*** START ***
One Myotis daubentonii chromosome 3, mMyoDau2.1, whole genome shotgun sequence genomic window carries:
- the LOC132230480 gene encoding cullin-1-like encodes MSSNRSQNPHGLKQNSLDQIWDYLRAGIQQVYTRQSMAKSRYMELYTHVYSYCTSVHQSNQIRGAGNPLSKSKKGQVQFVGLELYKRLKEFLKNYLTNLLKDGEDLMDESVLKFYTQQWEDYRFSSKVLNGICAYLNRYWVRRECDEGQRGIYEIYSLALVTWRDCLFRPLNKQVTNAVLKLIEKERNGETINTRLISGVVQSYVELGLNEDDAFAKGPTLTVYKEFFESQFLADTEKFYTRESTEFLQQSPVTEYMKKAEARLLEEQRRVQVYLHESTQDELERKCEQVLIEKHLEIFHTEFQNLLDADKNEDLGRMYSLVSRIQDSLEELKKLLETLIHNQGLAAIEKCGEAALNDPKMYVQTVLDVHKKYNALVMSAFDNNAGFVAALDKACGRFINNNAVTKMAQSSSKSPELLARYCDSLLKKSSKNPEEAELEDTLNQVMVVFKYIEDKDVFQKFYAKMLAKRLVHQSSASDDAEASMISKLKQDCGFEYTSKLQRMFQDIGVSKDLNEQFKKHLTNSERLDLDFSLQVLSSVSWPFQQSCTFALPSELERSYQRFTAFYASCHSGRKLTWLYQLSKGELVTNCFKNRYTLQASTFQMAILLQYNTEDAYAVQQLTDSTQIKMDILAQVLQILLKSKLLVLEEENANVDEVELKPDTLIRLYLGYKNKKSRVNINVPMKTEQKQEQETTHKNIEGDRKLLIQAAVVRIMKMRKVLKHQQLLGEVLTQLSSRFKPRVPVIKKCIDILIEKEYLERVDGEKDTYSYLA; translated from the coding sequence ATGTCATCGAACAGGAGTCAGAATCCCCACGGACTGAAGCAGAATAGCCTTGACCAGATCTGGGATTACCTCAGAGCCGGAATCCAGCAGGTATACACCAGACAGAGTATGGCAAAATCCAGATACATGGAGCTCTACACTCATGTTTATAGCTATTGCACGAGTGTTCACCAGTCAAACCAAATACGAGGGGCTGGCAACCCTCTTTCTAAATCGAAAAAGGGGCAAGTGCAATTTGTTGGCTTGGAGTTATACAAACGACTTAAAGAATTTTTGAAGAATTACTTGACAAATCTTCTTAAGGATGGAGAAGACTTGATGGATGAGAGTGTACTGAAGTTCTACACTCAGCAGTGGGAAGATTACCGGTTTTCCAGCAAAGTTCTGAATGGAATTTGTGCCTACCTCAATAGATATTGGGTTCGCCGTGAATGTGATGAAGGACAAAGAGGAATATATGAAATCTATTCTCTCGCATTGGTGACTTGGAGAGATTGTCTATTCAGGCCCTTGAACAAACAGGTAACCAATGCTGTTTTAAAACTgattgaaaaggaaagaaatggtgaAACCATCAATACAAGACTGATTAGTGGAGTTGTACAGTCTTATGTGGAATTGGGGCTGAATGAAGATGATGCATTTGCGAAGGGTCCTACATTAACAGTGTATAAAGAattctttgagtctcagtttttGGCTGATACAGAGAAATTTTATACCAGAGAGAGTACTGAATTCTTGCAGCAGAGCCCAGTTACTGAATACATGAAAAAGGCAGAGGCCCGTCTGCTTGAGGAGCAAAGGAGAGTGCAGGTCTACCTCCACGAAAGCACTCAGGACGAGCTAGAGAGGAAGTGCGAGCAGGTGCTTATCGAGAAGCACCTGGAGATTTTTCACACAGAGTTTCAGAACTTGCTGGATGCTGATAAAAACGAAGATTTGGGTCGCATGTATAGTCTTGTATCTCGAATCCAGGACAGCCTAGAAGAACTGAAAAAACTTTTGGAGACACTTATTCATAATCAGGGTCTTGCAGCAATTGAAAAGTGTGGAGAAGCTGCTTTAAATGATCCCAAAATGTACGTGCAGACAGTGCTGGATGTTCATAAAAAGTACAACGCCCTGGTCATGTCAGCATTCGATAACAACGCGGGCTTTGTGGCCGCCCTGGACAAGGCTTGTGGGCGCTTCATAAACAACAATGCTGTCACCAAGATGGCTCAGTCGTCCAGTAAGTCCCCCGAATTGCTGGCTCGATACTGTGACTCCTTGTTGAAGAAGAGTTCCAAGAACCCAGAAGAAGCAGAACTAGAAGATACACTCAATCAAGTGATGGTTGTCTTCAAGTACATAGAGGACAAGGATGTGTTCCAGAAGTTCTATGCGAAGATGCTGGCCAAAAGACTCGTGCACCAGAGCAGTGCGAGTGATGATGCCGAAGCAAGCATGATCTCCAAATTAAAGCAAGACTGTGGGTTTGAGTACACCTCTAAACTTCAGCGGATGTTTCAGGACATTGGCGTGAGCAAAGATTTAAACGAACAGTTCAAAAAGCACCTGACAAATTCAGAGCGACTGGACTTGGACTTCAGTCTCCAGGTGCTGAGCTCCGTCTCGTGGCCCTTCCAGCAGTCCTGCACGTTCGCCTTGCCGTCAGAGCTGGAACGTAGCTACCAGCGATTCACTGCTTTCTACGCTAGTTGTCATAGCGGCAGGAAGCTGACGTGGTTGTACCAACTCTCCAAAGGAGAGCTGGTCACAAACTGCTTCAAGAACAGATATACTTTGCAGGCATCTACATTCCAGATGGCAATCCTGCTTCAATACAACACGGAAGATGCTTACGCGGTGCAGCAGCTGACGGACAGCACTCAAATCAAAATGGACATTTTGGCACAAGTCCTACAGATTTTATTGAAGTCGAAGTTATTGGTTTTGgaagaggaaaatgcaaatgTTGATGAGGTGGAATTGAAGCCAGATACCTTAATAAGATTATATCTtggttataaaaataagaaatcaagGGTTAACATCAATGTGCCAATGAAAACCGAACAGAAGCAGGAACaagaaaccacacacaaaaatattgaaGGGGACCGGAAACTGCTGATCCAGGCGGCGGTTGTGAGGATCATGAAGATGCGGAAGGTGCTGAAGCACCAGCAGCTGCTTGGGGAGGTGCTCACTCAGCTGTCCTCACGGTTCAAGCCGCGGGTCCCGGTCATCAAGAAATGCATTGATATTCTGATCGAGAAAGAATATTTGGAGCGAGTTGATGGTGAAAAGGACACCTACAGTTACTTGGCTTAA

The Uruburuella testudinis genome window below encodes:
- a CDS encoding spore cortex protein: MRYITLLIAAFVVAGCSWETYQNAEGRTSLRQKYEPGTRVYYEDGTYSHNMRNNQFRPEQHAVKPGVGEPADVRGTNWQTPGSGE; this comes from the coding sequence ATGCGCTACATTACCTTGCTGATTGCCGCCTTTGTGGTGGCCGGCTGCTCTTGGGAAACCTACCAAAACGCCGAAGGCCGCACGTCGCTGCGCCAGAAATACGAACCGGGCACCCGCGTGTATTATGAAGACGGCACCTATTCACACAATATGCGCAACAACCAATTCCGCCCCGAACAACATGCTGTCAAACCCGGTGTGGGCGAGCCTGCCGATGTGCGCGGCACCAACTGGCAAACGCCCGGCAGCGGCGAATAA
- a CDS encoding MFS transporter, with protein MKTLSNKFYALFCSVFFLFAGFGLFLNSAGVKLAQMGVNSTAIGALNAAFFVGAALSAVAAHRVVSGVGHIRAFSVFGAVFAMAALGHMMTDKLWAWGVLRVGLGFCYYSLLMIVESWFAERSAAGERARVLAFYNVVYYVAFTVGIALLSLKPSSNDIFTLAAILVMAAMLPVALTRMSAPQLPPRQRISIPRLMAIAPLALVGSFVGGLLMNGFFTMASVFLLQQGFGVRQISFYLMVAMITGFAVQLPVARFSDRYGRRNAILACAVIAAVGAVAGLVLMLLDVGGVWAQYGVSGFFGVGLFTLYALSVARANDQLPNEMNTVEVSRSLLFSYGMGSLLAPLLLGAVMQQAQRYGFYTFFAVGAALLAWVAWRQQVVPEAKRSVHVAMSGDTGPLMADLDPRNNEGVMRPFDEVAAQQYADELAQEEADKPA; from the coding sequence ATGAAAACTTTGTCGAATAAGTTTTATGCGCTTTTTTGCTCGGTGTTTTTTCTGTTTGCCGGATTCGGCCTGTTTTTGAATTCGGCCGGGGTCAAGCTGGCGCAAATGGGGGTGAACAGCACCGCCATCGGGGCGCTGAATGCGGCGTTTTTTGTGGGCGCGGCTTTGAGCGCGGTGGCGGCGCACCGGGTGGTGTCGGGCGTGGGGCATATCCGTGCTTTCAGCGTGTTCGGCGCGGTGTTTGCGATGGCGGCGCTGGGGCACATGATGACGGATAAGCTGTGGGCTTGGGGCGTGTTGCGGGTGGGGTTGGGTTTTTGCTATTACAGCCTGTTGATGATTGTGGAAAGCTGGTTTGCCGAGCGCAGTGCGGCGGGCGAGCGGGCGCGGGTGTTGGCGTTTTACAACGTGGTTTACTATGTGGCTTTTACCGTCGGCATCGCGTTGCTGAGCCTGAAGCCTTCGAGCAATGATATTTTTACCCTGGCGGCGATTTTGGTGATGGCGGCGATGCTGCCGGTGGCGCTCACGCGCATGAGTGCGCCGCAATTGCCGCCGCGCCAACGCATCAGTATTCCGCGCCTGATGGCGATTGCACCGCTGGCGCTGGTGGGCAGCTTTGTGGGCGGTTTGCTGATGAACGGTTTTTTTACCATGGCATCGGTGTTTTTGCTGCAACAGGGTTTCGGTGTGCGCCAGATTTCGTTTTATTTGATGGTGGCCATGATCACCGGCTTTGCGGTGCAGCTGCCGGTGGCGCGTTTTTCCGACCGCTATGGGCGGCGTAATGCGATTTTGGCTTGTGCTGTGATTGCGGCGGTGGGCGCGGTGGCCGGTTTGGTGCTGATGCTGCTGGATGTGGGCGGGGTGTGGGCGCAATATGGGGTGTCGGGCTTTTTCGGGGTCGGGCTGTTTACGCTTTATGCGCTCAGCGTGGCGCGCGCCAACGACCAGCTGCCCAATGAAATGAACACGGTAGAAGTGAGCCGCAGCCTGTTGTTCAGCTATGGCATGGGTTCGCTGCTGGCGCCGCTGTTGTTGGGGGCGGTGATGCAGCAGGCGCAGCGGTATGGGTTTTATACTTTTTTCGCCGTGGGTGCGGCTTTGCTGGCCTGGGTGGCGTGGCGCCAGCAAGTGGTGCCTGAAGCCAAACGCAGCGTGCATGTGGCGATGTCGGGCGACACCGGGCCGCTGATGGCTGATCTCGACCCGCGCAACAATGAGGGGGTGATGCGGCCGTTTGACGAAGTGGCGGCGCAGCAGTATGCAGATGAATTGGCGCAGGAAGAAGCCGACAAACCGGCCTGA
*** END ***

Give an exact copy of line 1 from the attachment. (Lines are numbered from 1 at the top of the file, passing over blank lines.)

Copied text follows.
One Myotis daubentonii chromosome 3, mMyoDau2.1, whole genome shotgun sequence genomic window carries: